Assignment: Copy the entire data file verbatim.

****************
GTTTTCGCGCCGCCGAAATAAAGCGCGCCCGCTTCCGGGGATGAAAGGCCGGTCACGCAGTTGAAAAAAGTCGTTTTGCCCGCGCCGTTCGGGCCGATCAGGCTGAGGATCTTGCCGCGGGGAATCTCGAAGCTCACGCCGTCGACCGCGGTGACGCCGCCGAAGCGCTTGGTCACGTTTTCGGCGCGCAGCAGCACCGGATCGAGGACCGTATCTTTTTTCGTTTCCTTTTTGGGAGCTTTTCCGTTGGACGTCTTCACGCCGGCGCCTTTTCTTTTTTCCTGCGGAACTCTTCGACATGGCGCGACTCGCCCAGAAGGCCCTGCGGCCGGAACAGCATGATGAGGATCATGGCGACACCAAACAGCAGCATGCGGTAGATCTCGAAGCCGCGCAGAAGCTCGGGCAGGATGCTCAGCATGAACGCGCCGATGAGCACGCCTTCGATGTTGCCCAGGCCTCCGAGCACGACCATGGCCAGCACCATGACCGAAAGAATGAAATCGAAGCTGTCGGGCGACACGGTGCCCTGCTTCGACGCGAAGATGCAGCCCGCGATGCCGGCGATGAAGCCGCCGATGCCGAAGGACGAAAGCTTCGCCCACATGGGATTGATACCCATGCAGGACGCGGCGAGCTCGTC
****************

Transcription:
GTTTTCGCGCCGCCGAAATAAAGCGCGCCCGCTTCCGGGGATGAAAGGCCGGTCACGCAGTTGAAAAAAGTCGTTTTGCCCGCGCCGTTCGGGCCGATCAGGCTGAGGATCTTGCCGCGGGGAATCTCGAAGCTCACGCCGTCGACCGCGGTGACGCCGCCGAAGCGCTTGGTCACGTTTTCGGCGCGCAGCAGCACCGGATCGAGGACCGTATCTTTTTTCGTTTCCTTTTTGGGAGCTTTTCCGTTGGACGTCTTCACGCCGGCGCCTTTTCTTTTTTCCTGCGGAACTCTTCGACATGGCGCGACTCGCCCAGAAGGCCCTGCGGCCGGAACAGCATGATGAGGATCATGGCGACACCAAACAGCAGCATGCGGTAGATCTCGAAGCCGCGCAGAAGCTCGGGCAGGATGCTCAGCATGAACGCGCCGATGAGCACGCCTTCGATGTTGCCCAGGCCTCCGAGCACGACCATGGCCAGCACCATGACCGAAAGAATGAAATCGAAGCTGTCGGGCGACACGGTGCCCTGCTTCGACGCGAAGATGCAGCCCGCGATGCCGGCGATGAAGCCGCCGATGCCGAAGGACGAAAGCTTCGCCCACATGGGATTGATACCCATGCAGGACGCGGCGAGCTCGTC